A recent ComputerWorld article about European Union data privacy safe harbor abuses (hat tip to JFehrman) made me wonder about their potential effect on the LPO industry. To help explain the EU data privacy regime, I spoke with a publicity-shy LPO industry colleague who is a cross-border data management expert. (Though he prefers not to be identified, I still wish to publicly thank him here – you know who you are!)
Acquisitions, alliances, and recapitalizations have been hot topics recently among LPO vendors and the broader legal services industry. Industry competitors are conducting transactions to strengthen and expand existing services, and industry investors are creating new entities and recapitalizing existing ones to enter the market with fuller offerings. Experienced managers recognize that transactions are a normal part of business operations, but the recent increase in activity suggests that the long-anticipated consolidation in the legal services industry is underway. Read the rest of this entry »
In a recent post (New Locations Offer a New Twist on Offshoring Legal Services), I highlighted the growing geographic breadth among Legal Process Outsourcing (LPO) vendors. Geographic breadth helps vendors distribute their operational risks and costs while providing access to a wide range of talent. Another measure of a vendor’s “breadth” is the range of services it offers.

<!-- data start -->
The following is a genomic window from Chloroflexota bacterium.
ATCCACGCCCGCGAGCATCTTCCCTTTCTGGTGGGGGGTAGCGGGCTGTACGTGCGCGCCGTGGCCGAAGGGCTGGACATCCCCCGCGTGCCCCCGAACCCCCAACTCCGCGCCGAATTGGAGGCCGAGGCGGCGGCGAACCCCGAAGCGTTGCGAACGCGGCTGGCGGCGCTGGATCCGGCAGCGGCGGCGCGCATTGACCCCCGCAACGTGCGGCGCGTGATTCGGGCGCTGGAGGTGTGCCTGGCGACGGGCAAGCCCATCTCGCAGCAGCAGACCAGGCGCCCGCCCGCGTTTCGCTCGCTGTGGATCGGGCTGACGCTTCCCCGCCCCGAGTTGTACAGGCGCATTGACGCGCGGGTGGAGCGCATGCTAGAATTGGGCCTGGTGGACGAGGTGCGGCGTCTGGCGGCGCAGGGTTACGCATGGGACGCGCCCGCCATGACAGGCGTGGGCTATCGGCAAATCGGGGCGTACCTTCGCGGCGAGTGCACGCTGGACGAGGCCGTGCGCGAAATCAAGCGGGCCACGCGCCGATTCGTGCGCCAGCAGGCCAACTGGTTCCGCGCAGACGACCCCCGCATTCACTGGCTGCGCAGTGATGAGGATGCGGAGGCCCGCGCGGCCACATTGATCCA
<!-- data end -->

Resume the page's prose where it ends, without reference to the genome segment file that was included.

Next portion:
As illustrated in the diagram above, vendors providing LPO services cluster into three major categories along a wide “services breadth” spectrum. They range from very small companies often focused on a single LPO service area (or those with only a tangential LPO offering), to others offering a full set of LPO services but little else, to those offering not only LPO services but a suite of outsourcing services that may include other Knowledge Process Outsourcing (KPO) services (LPO is considered a specific type of KPO service) or even generalized Business Process Outsourcing (BPO) or Information Technology (IT) outsourcing services. Read the rest of this entry »
Within the legal services market, a new model of outsourcing has emerged to supplement the more well-known models that include combinations of onsite, onshore, and offshore. Outsourcers in Israel and New Zealand have positioned themselves between the higher cost, onsite & onshore vendors and the lower cost, offshore vendors. The higher prices that onsite/onshore vendors have been able to command are not so much a function of their geographies, but of their relative skill with the substantive and procedural aspects of the U.S. and U.K. legal systems. This new model reorders these assumptions by providing knowledgeable and experienced western legal resources from individuals who have moved to, or returned to, medium cost locations like Israel and New Zealand. Read the rest of this entry »